So the hundreds I’ve spent in apps for him, are not “gifts” because I didn’t buy them for a special day.
If he needs a jacket now, he is getting it NOW, not in 3 months.
If he wants a bike now, we are getting it before the Spring so he can enjoy it NOW rather than waiting for Christmas and then waiting for next Spring to ride it.
I sort of find that waiting business a bit nonsensical.
It is the reason why I think it is bloody stupid that we only acknowledge, appreciate or love our parents openly on ONE or TWO days a year — Mother’s and Father’s Day.
So the rest of the time, we can treat them like crap or ignore them as long as we do the flowers-chocolate-dinner-gift-thing once a year to make up for it.
He’d rather that we spend time with him
Both his father and I. He wants us to play with him all the time, and he loves that more than a ‘gift, so we give him our time because we are lucky enough to be able to do so.
We have good jobs that let us make good money so that we don’t overwork, we are able to work from home and care for him, and we are able to spend all this free time with him because we don’t need to run off to our night jobs. Or stress about anything money-related.
I’d rather save the money for him
As in, for something he wants when he is older.
A used car, maybe a really nice jacket he wants that will keep him warm as he gets older and maybe becomes more style-conscious.
All of this feels much more practical and useful than a roomful if torn up wrapping paper and toys he will play with and then discard out of boredom.
…and he plays with what he actually has
For the few toys that he does have, I find that he plays with them more than if he had a huge room full of ALL THE TOYS.
If he isn’t used to new toys every prescribed holiday, and isn’t used to it as a habit, it becomes life for him, not a deprivation.
I have been to kids rooms and my family homes where it is WALL TO WALL with toys, and the kids are STILL whining about being bored and wants more toys, even taking out a catalogue to circle things for Mommy and Daddy to buy. Mine has less than them by far, and doesn’t whine at all.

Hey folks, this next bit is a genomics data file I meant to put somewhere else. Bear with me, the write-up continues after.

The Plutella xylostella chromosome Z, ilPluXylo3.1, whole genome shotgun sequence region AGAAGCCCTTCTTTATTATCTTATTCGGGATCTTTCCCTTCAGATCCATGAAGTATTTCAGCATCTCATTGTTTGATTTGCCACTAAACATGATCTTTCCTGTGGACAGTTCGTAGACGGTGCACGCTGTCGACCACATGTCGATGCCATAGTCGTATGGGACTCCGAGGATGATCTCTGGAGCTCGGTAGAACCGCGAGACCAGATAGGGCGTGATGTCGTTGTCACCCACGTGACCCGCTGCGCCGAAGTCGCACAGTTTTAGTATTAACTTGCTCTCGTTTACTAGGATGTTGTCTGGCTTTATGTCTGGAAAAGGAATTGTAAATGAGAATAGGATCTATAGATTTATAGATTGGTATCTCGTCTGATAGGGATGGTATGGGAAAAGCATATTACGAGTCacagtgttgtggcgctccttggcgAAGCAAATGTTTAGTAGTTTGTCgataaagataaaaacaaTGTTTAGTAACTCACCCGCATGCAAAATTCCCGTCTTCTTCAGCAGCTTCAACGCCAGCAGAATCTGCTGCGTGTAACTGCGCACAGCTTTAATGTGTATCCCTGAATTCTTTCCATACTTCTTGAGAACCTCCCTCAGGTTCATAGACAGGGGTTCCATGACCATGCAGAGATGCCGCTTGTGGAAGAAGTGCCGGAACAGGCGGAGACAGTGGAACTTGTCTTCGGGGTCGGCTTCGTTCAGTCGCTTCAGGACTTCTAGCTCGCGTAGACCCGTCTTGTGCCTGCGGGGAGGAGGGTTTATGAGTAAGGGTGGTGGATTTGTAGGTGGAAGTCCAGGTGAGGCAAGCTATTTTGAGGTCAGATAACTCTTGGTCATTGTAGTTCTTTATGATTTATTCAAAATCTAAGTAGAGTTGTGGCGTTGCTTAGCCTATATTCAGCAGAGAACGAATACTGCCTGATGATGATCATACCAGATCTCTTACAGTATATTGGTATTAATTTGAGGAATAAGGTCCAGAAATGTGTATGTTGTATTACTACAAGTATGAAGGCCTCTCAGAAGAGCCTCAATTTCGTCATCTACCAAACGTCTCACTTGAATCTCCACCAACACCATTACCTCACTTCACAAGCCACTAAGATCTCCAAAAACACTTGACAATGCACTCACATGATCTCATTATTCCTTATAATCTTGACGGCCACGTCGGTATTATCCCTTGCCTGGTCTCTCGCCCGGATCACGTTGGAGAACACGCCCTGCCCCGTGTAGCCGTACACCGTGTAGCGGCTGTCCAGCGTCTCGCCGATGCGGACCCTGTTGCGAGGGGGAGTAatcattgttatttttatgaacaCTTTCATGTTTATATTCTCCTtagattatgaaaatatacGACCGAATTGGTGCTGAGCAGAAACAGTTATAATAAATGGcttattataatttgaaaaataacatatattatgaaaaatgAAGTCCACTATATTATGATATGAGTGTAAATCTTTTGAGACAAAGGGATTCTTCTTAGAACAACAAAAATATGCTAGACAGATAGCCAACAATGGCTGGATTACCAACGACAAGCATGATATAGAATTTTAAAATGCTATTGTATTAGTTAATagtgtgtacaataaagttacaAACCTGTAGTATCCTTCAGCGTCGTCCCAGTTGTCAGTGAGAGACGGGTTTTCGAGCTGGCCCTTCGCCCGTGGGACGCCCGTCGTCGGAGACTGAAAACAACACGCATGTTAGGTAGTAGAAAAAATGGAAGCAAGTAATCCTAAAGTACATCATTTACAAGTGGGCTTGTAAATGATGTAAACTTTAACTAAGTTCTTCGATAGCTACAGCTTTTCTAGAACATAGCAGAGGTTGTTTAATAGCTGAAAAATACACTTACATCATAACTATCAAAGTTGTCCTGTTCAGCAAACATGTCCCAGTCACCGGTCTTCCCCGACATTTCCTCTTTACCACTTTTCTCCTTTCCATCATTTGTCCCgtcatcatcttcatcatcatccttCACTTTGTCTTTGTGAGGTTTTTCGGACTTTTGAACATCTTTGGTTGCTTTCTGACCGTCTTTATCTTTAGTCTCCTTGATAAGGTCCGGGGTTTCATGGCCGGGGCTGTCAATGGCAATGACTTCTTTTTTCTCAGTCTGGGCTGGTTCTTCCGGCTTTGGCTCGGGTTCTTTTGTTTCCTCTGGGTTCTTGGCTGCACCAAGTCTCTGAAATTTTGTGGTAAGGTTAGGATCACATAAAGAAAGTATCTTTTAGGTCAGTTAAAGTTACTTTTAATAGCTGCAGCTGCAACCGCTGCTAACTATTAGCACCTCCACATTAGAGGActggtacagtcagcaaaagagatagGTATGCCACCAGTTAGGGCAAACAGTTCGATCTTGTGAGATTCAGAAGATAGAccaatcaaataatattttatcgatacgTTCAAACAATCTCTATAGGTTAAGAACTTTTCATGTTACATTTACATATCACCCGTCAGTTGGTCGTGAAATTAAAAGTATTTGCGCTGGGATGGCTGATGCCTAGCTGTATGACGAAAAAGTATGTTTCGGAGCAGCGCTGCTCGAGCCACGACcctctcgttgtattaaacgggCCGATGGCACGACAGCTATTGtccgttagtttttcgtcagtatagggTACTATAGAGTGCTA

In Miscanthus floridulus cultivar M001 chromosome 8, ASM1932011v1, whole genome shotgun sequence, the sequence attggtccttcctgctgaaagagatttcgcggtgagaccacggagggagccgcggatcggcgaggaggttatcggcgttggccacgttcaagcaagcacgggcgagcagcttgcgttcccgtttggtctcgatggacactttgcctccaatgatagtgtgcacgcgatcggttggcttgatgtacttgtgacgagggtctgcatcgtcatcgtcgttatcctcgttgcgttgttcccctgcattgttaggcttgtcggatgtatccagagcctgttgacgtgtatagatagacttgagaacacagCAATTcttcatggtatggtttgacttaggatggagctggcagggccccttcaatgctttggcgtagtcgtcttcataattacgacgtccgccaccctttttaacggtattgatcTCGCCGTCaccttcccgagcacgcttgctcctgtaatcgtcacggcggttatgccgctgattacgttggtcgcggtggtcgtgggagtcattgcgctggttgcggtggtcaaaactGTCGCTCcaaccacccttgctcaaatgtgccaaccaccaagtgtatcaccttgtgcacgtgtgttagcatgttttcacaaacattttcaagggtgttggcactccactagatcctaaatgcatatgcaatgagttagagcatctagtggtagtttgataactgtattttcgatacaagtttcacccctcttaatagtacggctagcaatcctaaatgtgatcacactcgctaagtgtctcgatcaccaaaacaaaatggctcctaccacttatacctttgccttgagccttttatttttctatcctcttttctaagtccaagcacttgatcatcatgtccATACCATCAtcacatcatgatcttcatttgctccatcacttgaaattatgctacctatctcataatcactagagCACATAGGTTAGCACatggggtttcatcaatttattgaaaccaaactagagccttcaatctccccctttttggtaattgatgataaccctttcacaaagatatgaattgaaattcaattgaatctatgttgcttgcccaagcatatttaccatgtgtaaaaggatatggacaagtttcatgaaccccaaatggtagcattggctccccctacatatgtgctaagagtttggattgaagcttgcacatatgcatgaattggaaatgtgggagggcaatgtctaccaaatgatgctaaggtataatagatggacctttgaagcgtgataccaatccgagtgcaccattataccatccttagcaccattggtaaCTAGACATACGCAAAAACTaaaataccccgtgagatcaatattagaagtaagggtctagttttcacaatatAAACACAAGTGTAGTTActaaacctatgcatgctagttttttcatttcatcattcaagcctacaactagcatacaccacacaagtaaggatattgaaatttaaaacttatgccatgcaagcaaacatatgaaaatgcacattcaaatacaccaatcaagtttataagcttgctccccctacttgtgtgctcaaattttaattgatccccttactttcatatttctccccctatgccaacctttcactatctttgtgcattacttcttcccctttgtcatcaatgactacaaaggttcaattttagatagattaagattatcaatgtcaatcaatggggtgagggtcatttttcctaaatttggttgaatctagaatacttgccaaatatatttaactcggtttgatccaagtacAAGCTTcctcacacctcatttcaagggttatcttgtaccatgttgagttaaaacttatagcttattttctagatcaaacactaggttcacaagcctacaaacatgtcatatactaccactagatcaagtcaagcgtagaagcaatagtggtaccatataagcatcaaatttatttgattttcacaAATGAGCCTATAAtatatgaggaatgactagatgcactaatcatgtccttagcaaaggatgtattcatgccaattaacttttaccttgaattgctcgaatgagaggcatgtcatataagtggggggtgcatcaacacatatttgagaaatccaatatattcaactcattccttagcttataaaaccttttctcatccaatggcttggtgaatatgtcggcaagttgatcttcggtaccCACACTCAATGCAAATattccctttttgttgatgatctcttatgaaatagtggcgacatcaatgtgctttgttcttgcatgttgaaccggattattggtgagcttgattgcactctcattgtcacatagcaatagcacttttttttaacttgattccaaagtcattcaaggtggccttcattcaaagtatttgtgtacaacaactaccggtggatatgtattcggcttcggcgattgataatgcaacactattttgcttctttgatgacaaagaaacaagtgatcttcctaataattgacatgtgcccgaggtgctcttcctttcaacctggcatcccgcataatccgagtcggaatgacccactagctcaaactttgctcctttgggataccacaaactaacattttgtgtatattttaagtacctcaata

Scarcity takes the choice out of what toy to play with and narrows it down to a manageable and more fulfilling set of options.
I bring home interesting boxes and things I think he would like such as the advertising insert for Tangerine MasterCard that looked like a massive credit card. He got a kick out of it and built a huge city out of boxes with that MasterCard leaflet as the bridge.
Then when he gets bored of it, I recycle it.
He has a lot of things and toys — enough, really
Two iPads (one big old one, one mini), an iPod Touch (for when we are out and I’m desperate to keep him occupied as I am in appointments or doing errands) and his own laptop to visit websites like Jacquie Lawson cards to watch the animated animals, or playing Math & Science games, or watching Kiki and MiuMiu panda episodes.
Plus, 6 CRATES full of books we sit and read together.
I’m a practical parent who is trying to do her best and be as smart about it as possible so that when he gets older he will appreciate it more when he realizes what we did for him and his bank account.
I may not fill his life with meaningless plastic, colourful toys, but his net worth is almost at $30,000 at the time of this writing and he is only 4 years old.
I should also like to point out that we buy and give him the best of everything we can, including food. Especially food.
He is so far, the only child that I know who has eaten actual, expensive adult food like confit canard, caviar, foie gras, octopus and sushi starting at the age of 18 months. I recounted that to a parent once and he was horrified that I would have given such expensive food to be ‘wasted’ on a child who couldn’t appreciate it.
I was dumbfounded — they will buy a roomful of loud plastic toys but not feed their children what they themselves like to eat because it is too expensive?? Odd.
When he is 18, he will have well over $100,000 saved and will definitely be well prepared for the real world with basic life skills (sewing, cooking, laundry etc…) and money knowledge (basic budgeting and investing).
I hope, that will be a better present than anything else I could have purchased in a store.